Howard: The second part definitely. I remember sometimes I worked for 36 hours straight, with only one or two hours of sleep. That schedule was very tough for anybody. As for memorizing things, initially it was hard, too. Slowly, I developed my own method, using cards, understanding the prefixes and suffixes words. It reached a critical mass after a while. Another problem, not only mainland Chinese have, also other students from eastern culture have, is that we are not assertive enough--we tend not to voice our opinions, too shy in a way to show off their ability. Later I learned to shout out my answers if I know them, and said, "this is my best guess" when I do not know the answers. The traditional culture taught us not to talk about anything unless one is very sure, not to speak unless be spoken to, these are not very well-suited for the medical school environment.
Zheng: Your research experience and company experience, did any of them help you later in medical school and now in residency?
Howard: My basic research experience in graduate school prepared me for medical school. The scientific logic is quite similar to clinical logic. You still make a hypothesis and try to prove it. Also looking at things critically, scrutinizing data and result is essential in clinical setting, too. My experience in Regeneron really helped me in personal skills. I learned to work cordially and make friends with people from different backgrounds and hierarchy in the company, that is the type of skills you do not really learn in universities.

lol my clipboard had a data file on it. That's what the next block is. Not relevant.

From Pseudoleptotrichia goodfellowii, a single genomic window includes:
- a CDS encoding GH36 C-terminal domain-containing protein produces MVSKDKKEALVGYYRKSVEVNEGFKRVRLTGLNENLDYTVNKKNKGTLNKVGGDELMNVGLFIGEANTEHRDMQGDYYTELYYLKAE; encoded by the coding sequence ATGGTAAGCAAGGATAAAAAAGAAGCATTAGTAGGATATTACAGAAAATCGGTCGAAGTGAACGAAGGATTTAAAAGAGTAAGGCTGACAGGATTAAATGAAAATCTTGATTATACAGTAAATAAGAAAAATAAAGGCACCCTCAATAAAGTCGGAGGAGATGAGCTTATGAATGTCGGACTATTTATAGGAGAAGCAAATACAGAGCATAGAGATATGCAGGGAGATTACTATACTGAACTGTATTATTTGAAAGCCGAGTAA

Zheng: Could you tell me a little about your experience in residency?
Howard: After four years of medical school, one still has to go through at least three years of clinical training. The first year is called internship, second and third years are called residency. If one wants to go further, it is called fellowship. Residency can range from 3 years for internal medicine, 4 years for Ob/Gyn, 5 years for Radiology and General surgery, and 7 years for Neuro-surgery. After that, one can do another 1 to 3 years of fellowship. Compare to medical school, residency is much harder. As a doctor, for the first time, you are responsible for all the patients. You work for 36 hours straight, from 8 in the morning to 8 in the evening the next day. Then you get 2 days of normal 8 to 5 working days. On the 5th day, another cycle begins. This is normally the first year of the three year residency, the toughest part. Second year is better, you start taking charge of the first year interns. Third year is even better, you are more comfortable with all the medical problems, and it is really the time to build up your career.